Jim Schembri’s Cheat Sheet – January 15
JIM’S MOVIE CHEAT SHEET – 15 January
A GIANT PASSES ON
The death of David Bowie came as a blow to everybody. Having battled cancer for 18 months, Bowie passed away this week, age 69. You could easily spend the next year paying tribute to his contributions to culture and still not get through it all.
As a musician Bowie strode through the decades like a giant, his songs often commenting on the culture he was influencing. Shifting personas and in a constant state of reinvention, Bowie embraced the concept of pretention in its purest artistic form to produce music that was forever inventive, challenging and original.
Through characters such as Ziggy Stardust and Aladdin Sane, he was the first to fully engage with the notion of artistic ‘image’, making him the most instinctive stylist in modern music.
But Bowie also had an eye. A decade before it was fashionable, Bowie conjured stunning images through his music videos and concert films. Clips such as Heroes, Blue Jean – part of a 20-minute short film – and Ashes to Ashes spoke clearly of Bowie’s long-cherished desire to become a film director.
Alas, this never came to pass. It remains the one disappointment in David Bowie’s brilliant legacy.
Bowie proved himself a fine and – unsurprisingly – versatile actor in films such as The Man Who Fell to Earth, Absolute Beginners, Just a Gigolo, Basquiat, The Hunger, Labyrinth and his personal favourite Merry Christmas, Mr Lawrence.
His music has fuelled scores of TV and movie soundtracks – take the use of the The Heart’s Filthy Lesson over the closing credits of Seven and Putting Out Fire in Cat People as high-water marks – and will no doubt continue to.
Yet there will always be that David Bowie-shaped hole in the modern history of film. One can sense from his work what Bowie might have done with sci-fi or fantasy, though his sense of humour could have lent itself to the comedy and satire. As for his odes to love, one wonders why he never did a cheesy rom-com.
That Bowie never fully explored the cinematic side of his artistry only deepens the sadness of his passing.
VALE ALAN RICKMAN
As if that wasn’t enough to cope with, the great stage & screen actor Alan Rickman also died this week, age 69, also from cancer. Famous for his portrayal of the villain Hans Gruber in Die Hard, Rickman was also known for: Robin Hood; Love Actually; Truly Madly Deeply; Harry Potter (as Professor Snape); The Butler (as Ronald Reagan); Galaxy Quest; and Quigley Down Under. As a director he made The Winter Guest (1997) and A Little Chaos (2014). He will soon be seen in the thriller Eye in the Sky.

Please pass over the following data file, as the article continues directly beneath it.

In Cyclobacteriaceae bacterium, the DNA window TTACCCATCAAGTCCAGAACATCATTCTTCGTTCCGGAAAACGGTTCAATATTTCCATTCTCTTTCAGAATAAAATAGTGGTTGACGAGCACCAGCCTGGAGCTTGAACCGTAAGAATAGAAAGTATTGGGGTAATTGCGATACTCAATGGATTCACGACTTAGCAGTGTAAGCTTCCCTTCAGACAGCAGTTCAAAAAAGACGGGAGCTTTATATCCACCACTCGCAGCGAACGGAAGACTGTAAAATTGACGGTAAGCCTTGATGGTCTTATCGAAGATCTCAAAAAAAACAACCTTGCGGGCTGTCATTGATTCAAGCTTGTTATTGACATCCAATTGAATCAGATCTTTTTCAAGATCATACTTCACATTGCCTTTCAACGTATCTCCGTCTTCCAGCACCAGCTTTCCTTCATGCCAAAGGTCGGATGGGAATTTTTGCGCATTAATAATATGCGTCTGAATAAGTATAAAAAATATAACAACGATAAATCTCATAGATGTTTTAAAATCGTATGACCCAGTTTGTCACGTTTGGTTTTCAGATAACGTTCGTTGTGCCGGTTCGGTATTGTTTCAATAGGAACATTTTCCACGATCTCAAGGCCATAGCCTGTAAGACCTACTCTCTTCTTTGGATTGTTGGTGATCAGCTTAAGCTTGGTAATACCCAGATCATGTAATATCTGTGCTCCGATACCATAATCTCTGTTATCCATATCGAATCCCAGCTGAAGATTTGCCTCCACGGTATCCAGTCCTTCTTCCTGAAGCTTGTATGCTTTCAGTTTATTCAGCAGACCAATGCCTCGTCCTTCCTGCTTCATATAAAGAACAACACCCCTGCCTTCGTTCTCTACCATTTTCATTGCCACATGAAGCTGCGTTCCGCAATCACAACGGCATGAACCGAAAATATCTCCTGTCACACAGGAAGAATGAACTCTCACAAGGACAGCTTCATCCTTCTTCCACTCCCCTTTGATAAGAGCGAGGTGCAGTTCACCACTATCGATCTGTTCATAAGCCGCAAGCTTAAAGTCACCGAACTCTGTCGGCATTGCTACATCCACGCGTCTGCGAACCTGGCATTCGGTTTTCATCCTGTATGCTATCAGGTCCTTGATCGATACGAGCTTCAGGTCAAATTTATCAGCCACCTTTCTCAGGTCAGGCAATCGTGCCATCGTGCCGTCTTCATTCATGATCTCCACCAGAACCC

NOLAN TAKES ON DUNKIRK
Film stock-loving director Christopher Nolan (Interstellar; Inception; The Dark Knight) will next film the World War II epic Dunkirk, about the evacuation in 1940 of Allied troops from the French beaches after a failed operation. Based on his own screenplay, the film will star Tom Hardy, Mark Rylance and Kenneth Branagh and be filmed in the old-school, defiantly non-digital format of 70mm. It’s slated for release mid-2017.
MILLER DONE WITH MAX
After the exhaustion and expense of making Mad Max: Fury Road, which began its long road to life 20 years ago, director George Miller has decided to call it quits with the character he created, at least as a director. He may well produce Mad Max 5, but the stress of having to relocate the Fury shoot from Australia to Africa after the Outback location of Broken Hill bloomed with flowers and grass proved a bit too testing on his nerves.
HAN SOLO PREQUEL TAKES FLIGHT
Hot item from the Yet More Star Wars News department: The stand-alone Han Solo film is set to start shooting in about a year but, says Variety, the hunt is on in earnest right now for the actor to play the young Solo, possibly so he can put in an appearance in Rogue One, another Star Wars stand-alone movie currently being shot by director Gareth Edwards (Godzilla). Among those taking their place on the casting couch are: Miles Teller (Whiplash); Ansel Elgort (The Fault in Our Stars); Dave Franco (21 Jump Street); Scott Eastwood (son of Clint); and Logan Lerman (Percy Jackson). The film will be directed by Phil Lord & Chris Miller (The Lego Movie) and written by Star Wars veteran scribe Lawrence Kasdan.
LEO NIPS AT ‘STAR WARS’ HEELS
The Leonardo diCaprio survival epic The Revenant opened strongly at #2, taking $5.9 million on 248 screens, while Star Wars: The Force Awakens remained at #1, taking another $7.1m for a four-week total of $82m. The bad-girl comedy Sisters (#3) did nicely, earning $4.8m on 290.